Last Updated: Friday - 09/24/2010
Week of May 30, 2005
Priests united in friendship for 50 years
Quartet to celebrate anniversary June 6
By BILL GLEN
WCR Staff Writer
Leaving St. Andrew School and Grade 9 behind some 60 years ago, a young John Hesse was given a copy of the New Testament by the principal who had written inside that she hoped one day to hear him teach and explain the contents of the book.
The fact that someone he respected so highly thought he could accomplish that task meant a lot to the son of a carpenter.
"When I entered St. Joseph High School, we filled out a form stating what we would like to be. I wrote down 'priest,'" said Hesse, pastor of Holy Family Parish in St. Albert.
"During high school, I sort of forgot about writing it until I was reminded by St. Joe's principal when we were graduating who said if I still thought of it, I might go to the seminary."
Hesse admitted he had some reservations, partly because his father wanted him working by his side. He even skipped on his first appointment at the old downtown seminary by St. Joachim Church.
Visit from the bishop
But when Archbishop J.H. MacDonald paid him a visit at home and after his father drove him to the seminary, saying if others could do it, he certainly could, Hesse walked inside encouraged to succeed. And that he did.
The Edmonton Archdiocese will celebrate a milestone June 6 at 7:30 p.m. at St. Joseph's Basilica when Hesse, along with classmates Msgr. Frank Patsula and Fathers Duncan MacDonnell and Lucien Morissette, are honoured on their 50th anniversary of priestly ordination.
The evening Mass and reception will also remember the life of the recently deceased Msgr. Don MacDonald, another graduate of the class of 1955. The class' motto was Cor Unum et Anima Una (Of One Heart and One Mind) because the men remained close friends.
"I enjoyed those days," Hesse recalled. "The seminary was 60 men all going in the same direction training for the priesthood. It was over before I realized it. It went quickly."
Patsula accompanied Hesse right from high school. He thought about entering the seminary while only an altar boy because he was impressed with the priests. He wanted to be just like them.
"It was a blessing we got along so well together and kept in contact. We supported each other for 50 years," Patsula said.
The only constant is change and Patsula remembers being told in the seminary that many aspects of the Church would remain the same. Mass would always be spoken in Latin, he heard. Ten years later came the Second Vatican Council.
"In truth, I think those changes were for the better. For myself, I was blessed when Archbishop (Anthony) Jordan asked me to teach canon law at the seminary. I was named a pastor but the archbishop changed his mind," Patsula said.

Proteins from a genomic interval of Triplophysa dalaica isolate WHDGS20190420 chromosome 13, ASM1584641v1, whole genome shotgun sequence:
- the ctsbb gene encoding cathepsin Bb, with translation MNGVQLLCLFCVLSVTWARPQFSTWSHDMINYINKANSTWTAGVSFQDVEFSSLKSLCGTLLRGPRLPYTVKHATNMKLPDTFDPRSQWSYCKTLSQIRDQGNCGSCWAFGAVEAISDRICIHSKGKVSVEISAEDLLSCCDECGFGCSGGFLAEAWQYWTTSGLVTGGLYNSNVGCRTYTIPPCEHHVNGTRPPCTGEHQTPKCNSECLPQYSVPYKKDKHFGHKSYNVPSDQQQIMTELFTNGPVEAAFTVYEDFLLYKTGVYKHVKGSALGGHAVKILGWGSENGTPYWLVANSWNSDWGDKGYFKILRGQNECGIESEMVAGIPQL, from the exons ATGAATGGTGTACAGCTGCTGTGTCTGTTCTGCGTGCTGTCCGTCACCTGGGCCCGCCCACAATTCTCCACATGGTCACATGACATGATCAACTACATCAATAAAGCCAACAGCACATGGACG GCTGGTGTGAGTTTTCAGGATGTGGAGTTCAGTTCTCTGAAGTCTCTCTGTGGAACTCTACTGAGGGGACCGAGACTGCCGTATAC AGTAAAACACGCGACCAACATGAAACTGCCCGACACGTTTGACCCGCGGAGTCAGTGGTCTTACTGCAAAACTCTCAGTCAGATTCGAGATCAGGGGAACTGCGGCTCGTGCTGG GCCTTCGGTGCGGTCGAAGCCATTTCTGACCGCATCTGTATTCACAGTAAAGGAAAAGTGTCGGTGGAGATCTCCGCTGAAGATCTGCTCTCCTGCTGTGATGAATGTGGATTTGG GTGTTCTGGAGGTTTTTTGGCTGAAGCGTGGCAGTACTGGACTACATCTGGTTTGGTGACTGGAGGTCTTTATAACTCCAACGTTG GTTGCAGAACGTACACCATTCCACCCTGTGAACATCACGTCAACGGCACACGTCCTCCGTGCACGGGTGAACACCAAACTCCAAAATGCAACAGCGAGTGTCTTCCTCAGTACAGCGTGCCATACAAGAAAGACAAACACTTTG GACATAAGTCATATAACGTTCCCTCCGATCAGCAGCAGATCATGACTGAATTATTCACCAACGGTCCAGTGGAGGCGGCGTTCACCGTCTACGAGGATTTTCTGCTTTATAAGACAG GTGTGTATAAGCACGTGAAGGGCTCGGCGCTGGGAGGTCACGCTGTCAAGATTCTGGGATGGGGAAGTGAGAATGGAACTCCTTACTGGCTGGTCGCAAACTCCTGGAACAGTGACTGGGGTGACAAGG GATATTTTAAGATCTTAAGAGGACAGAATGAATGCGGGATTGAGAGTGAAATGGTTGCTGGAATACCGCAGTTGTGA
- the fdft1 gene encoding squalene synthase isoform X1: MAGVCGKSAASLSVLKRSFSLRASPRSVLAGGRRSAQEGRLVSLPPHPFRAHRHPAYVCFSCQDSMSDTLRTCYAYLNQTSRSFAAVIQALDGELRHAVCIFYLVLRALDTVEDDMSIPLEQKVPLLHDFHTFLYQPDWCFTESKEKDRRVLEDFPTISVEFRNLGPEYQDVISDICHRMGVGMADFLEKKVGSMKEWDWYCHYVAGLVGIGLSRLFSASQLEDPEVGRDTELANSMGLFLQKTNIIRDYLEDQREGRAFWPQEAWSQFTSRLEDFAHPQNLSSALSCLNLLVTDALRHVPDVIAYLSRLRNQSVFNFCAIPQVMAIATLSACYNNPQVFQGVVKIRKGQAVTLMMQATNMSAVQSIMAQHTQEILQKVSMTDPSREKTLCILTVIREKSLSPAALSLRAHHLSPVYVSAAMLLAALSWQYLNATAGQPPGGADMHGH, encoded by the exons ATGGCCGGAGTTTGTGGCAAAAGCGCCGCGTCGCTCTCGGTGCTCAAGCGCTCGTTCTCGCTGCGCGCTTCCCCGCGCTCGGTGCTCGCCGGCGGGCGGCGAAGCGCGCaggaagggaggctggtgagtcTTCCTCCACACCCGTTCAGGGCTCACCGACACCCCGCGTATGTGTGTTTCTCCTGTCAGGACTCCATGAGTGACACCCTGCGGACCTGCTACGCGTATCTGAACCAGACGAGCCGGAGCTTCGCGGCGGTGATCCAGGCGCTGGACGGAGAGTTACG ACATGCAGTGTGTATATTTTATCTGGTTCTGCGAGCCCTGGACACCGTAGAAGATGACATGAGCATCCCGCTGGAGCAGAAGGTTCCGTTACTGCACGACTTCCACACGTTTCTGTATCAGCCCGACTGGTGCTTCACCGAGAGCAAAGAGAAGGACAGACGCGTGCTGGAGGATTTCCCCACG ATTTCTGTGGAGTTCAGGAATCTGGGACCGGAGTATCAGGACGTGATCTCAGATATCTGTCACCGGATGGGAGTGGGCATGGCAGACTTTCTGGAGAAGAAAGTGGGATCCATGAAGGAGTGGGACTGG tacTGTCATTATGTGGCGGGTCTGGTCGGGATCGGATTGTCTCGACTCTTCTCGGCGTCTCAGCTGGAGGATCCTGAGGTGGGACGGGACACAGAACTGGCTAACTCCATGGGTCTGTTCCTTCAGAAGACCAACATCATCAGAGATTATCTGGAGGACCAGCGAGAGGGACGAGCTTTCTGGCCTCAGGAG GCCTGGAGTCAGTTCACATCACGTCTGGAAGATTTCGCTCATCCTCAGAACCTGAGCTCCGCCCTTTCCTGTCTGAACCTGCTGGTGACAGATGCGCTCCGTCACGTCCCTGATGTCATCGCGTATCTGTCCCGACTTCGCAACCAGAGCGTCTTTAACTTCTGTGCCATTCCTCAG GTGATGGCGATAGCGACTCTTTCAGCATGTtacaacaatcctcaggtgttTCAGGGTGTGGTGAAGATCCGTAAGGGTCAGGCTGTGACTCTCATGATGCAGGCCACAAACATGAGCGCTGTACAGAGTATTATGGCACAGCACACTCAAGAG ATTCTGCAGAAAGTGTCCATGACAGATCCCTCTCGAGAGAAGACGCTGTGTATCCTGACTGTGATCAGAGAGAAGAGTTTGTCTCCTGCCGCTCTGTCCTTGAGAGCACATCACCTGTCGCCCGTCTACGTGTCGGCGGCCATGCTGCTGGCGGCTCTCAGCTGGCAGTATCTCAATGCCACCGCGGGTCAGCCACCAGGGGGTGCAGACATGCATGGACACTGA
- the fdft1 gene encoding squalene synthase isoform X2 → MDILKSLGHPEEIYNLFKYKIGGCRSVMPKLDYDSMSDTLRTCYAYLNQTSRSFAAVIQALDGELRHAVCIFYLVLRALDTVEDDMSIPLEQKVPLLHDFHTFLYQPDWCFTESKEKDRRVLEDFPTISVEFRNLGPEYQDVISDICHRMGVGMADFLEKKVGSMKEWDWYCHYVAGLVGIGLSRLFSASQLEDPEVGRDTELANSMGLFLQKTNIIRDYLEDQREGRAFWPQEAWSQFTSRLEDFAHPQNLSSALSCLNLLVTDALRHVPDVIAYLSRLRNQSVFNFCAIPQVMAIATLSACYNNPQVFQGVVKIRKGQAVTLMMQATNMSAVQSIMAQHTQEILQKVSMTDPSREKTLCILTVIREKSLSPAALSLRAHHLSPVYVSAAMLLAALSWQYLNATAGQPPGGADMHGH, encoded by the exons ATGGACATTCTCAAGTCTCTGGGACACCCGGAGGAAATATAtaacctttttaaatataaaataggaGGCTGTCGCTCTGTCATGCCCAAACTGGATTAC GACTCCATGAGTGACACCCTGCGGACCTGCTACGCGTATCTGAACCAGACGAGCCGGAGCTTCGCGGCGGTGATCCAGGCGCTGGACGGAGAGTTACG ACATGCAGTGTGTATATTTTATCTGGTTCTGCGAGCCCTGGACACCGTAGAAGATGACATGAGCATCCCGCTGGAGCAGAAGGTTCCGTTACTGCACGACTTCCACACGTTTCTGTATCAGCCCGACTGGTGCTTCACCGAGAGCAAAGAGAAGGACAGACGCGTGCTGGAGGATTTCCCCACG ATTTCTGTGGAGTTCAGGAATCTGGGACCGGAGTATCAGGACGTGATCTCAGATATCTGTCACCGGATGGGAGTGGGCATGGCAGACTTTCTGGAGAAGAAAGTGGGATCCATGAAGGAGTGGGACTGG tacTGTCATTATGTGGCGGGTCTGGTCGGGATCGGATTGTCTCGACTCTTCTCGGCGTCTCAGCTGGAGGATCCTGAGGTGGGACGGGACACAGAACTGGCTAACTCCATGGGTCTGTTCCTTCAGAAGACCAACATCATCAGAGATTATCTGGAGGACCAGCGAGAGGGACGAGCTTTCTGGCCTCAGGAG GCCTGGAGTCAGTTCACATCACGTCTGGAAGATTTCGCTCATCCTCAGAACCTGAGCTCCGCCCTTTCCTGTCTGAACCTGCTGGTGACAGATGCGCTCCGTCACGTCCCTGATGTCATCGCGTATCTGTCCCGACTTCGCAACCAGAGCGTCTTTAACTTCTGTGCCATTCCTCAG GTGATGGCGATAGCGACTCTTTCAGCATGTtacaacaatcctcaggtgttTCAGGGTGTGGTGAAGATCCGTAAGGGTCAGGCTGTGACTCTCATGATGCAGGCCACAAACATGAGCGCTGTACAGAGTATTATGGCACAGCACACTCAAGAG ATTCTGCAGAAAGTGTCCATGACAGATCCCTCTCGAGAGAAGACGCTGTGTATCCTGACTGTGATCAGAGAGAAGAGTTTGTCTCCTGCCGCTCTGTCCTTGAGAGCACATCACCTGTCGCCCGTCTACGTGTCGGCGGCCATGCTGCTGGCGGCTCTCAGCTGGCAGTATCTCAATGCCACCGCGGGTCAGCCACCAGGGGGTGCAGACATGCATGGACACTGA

"I always wonder how I would have done as a parish priest because it is a difficult life. But I found fulfillment teaching at the seminary and working on the marriage tribunal."
Patsula is grateful the archdiocese will acknowledge MacDonald, the former vicar general who died Jan. 10.
"He was a great man; a prince of a priest. He was generous with his time and faithful to his commitment," Patsula said. "He might not have been the best golfer, but we all struggle with that."
MacDonnell was 25 when he entered the seminary. It took four or five years to make up his mind. He had a lot of experience as a Second World War veteran. He also taught school for a year. MacDonnell struggled until he said, "God, your will, not mine."
"When I got out here from Nova Scotia, the fellowship with the priests and the seminarians was wonderful. The old seminary was small, overcrowded and cold in the winter, but it was good. It kept us together," said MacDonnell, pastor of Our Lady of the Angels in Fort Saskatchewan.
"In those days, life in the seminary was not like it is today. We weren't allowed out except for a half-day a week if we had a doctor's appointment or if we had an emergency, and someone always came with us. We had to wear our black clothes.
"But rules were rules. It meant a lot as far as discipline is concerned. Those were the times and we didn't question it."
MacDonnell agrees that Vatican II was an enormous change for the Church.
"It was a wonderful and exciting time. We looked forward to a new opening. As Pope John XXIII said, 'Open the windows. Let in some fresh air.' I think it was also for the people of God. The priests were no longer the only cog in the wheel. Unfortunately, it hasn't followed as much as we might have expected. I think we still have a long way to go," he said.
As for the biggest change in himself? "I think I've put on weight."
Upon his ordination, Morissette was assigned to his home parish in Morinville, then part of the Edmonton Archdiocese. In 1980, he received his appointment to St. Gabriel's in Athabasca in the St. Paul Diocese where he has served out his ministry.
He is looking forward to seeing his friends again.
"We used to meet every year, without fail. We were a close group at the seminary and it continued throughout the years," he said.
And did Hesse's junior high principal ever hear him preach? Yes many years later. Sister Monica Nearing was invited back from her Montreal retirement home in 1971 to attend Mass when Hesse was pastor of St. Andrew's.
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